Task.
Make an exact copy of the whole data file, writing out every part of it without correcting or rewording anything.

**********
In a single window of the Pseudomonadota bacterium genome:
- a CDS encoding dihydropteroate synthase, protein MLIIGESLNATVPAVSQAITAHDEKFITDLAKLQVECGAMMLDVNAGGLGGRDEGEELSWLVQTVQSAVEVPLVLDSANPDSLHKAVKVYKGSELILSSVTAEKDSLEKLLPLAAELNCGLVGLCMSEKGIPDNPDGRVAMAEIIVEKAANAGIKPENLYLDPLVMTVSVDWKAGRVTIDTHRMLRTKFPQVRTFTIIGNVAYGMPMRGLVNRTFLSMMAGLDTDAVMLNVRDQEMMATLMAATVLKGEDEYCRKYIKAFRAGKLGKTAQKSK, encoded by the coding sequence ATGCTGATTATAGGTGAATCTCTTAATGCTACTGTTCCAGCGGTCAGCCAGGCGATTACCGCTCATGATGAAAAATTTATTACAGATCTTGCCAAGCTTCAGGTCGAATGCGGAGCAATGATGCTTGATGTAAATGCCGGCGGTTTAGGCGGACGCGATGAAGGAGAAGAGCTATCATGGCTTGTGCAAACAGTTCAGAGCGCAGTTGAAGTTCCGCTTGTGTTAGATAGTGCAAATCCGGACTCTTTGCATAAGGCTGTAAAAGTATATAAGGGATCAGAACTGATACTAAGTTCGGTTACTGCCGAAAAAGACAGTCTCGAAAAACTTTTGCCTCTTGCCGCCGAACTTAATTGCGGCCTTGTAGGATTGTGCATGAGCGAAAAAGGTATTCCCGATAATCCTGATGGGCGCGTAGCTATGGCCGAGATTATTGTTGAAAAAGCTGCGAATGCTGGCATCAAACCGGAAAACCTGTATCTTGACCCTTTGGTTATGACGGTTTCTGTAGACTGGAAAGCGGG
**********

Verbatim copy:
In a single window of the Pseudomonadota bacterium genome:
- a CDS encoding dihydropteroate synthase, protein MLIIGESLNATVPAVSQAITAHDEKFITDLAKLQVECGAMMLDVNAGGLGGRDEGEELSWLVQTVQSAVEVPLVLDSANPDSLHKAVKVYKGSELILSSVTAEKDSLEKLLPLAAELNCGLVGLCMSEKGIPDNPDGRVAMAEIIVEKAANAGIKPENLYLDPLVMTVSVDWKAGRVTIDTHRMLRTKFPQVRTFTIIGNVAYGMPMRGLVNRTFLSMMAGLDTDAVMLNVRDQEMMATLMAATVLKGEDEYCRKYIKAFRAGKLGKTAQKSK, encoded by the coding sequence ATGCTGATTATAGGTGAATCTCTTAATGCTACTGTTCCAGCGGTCAGCCAGGCGATTACCGCTCATGATGAAAAATTTATTACAGATCTTGCCAAGCTTCAGGTCGAATGCGGAGCAATGATGCTTGATGTAAATGCCGGCGGTTTAGGCGGACGCGATGAAGGAGAAGAGCTATCATGGCTTGTGCAAACAGTTCAGAGCGCAGTTGAAGTTCCGCTTGTGTTAGATAGTGCAAATCCGGACTCTTTGCATAAGGCTGTAAAAGTATATAAGGGATCAGAACTGATACTAAGTTCGGTTACTGCCGAAAAAGACAGTCTCGAAAAACTTTTGCCTCTTGCCGCCGAACTTAATTGCGGCCTTGTAGGATTGTGCATGAGCGAAAAAGGTATTCCCGATAATCCTGATGGGCGCGTAGCTATGGCCGAGATTATTGTTGAAAAAGCTGCGAATGCTGGCATCAAACCGGAAAACCTGTATCTTGACCCTTTGGTTATGACGGTTTCTGTAGACTGGAAAGCGGG